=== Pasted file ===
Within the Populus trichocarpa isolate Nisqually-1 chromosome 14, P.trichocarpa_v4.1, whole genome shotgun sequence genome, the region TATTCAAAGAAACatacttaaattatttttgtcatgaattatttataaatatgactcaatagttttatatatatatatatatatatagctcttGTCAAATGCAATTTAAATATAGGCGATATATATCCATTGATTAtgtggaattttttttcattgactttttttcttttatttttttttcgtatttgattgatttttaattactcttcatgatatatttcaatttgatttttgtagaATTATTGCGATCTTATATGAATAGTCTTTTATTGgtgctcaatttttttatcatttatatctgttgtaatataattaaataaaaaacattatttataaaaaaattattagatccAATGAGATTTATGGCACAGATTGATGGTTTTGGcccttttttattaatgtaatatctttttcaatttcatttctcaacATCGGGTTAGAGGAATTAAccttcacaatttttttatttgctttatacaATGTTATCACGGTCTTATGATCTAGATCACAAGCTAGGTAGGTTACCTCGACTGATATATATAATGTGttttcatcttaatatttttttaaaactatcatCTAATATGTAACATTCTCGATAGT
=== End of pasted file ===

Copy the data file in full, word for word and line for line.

Within the Populus trichocarpa isolate Nisqually-1 chromosome 14, P.trichocarpa_v4.1, whole genome shotgun sequence genome, the region TATTCAAAGAAACatacttaaattatttttgtcatgaattatttataaatatgactcaatagttttatatatatatatatatatatagctcttGTCAAATGCAATTTAAATATAGGCGATATATATCCATTGATTAtgtggaattttttttcattgactttttttcttttatttttttttcgtatttgattgatttttaattactcttcatgatatatttcaatttgatttttgtagaATTATTGCGATCTTATATGAATAGTCTTTTATTGgtgctcaatttttttatcatttatatctgttgtaatataattaaataaaaaacattatttataaaaaaattattagatccAATGAGATTTATGGCACAGATTGATGGTTTTGGcccttttttattaatgtaatatctttttcaatttcatttctcaacATCGGGTTAGAGGAATTAAccttcacaatttttttatttgctttatacaATGTTATCACGGTCTTATGATCTAGATCACAAGCTAGGTAGGTTACCTCGACTGATATATATAATGTGttttcatcttaatatttttttaaaactatcatCTAATATGTAACATTCTCGATAGT